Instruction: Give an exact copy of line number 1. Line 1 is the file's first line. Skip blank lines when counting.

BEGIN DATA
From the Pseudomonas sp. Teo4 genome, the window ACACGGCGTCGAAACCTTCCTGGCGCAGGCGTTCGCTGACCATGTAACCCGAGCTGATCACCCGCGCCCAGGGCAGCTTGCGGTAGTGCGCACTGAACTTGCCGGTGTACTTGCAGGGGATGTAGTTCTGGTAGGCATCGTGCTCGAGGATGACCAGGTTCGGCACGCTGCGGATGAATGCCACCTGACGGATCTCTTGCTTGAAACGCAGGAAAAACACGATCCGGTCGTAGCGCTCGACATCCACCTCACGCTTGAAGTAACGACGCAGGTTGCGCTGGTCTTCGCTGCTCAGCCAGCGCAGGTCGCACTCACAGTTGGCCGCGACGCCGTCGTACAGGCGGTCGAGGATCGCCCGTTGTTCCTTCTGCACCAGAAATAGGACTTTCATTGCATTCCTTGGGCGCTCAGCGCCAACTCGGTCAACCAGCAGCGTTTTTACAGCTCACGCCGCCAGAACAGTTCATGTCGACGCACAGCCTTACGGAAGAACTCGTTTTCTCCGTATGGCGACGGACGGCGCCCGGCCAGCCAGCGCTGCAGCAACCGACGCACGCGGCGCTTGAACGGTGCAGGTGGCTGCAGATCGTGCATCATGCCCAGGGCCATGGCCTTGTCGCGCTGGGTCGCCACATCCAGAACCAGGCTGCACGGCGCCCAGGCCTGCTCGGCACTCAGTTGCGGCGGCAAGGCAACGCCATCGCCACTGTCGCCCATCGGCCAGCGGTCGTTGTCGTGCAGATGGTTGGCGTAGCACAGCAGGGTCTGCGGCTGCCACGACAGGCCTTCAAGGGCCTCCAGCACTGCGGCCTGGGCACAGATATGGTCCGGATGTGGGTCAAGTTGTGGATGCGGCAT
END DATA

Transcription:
From the Pseudomonas sp. Teo4 genome, the window ACACGGCGTCGAAACCTTCCTGGCGCAGGCGTTCGCTGACCATGTAACCCGAGCTGATCACCCGCGCCCAGGGCAGCTTGCGGTAGTGCGCACTGAACTTGCCGGTGTACTTGCAGGGGATGTAGTTCTGGTAGGCATCGTGCTCGAGGATGACCAGGTTCGGCACGCTGCGGATGAATGCCACCTGACGGATCTCTTGCTTGAAACGCAGGAAAAACACGATCCGGTCGTAGCGCTCGACATCCACCTCACGCTTGAAGTAACGACGCAGGTTGCGCTGGTCTTCGCTGCTCAGCCAGCGCAGGTCGCACTCACAGTTGGCCGCGACGCCGTCGTACAGGCGGTCGAGGATCGCCCGTTGTTCCTTCTGCACCAGAAATAGGACTTTCATTGCATTCCTTGGGCGCTCAGCGCCAACTCGGTCAACCAGCAGCGTTTTTACAGCTCACGCCGCCAGAACAGTTCATGTCGACGCACAGCCTTACGGAAGAACTCGTTTTCTCCGTATGGCGACGGACGGCGCCCGGCCAGCCAGCGCTGCAGCAACCGACGCACGCGGCGCTTGAACGGTGCAGGTGGCTGCAGATCGTGCATCATGCCCAGGGCCATGGCCTTGTCGCGCTGGGTCGCCACATCCAGAACCAGGCTGCACGGCGCCCAGGCCTGCTCGGCACTCAGTTGCGGCGGCAAGGCAACGCCATCGCCACTGTCGCCCATCGGCCAGCGGTCGTTGTCGTGCAGATGGTTGGCGTAGCACAGCAGGGTCTGCGGCTGCCACGACAGGCCTTCAAGGGCCTCCAGCACTGCGGCCTGGGCACAGATATGGTCCGGATGTGGGTCAAGTTGTGGATGCGGCAT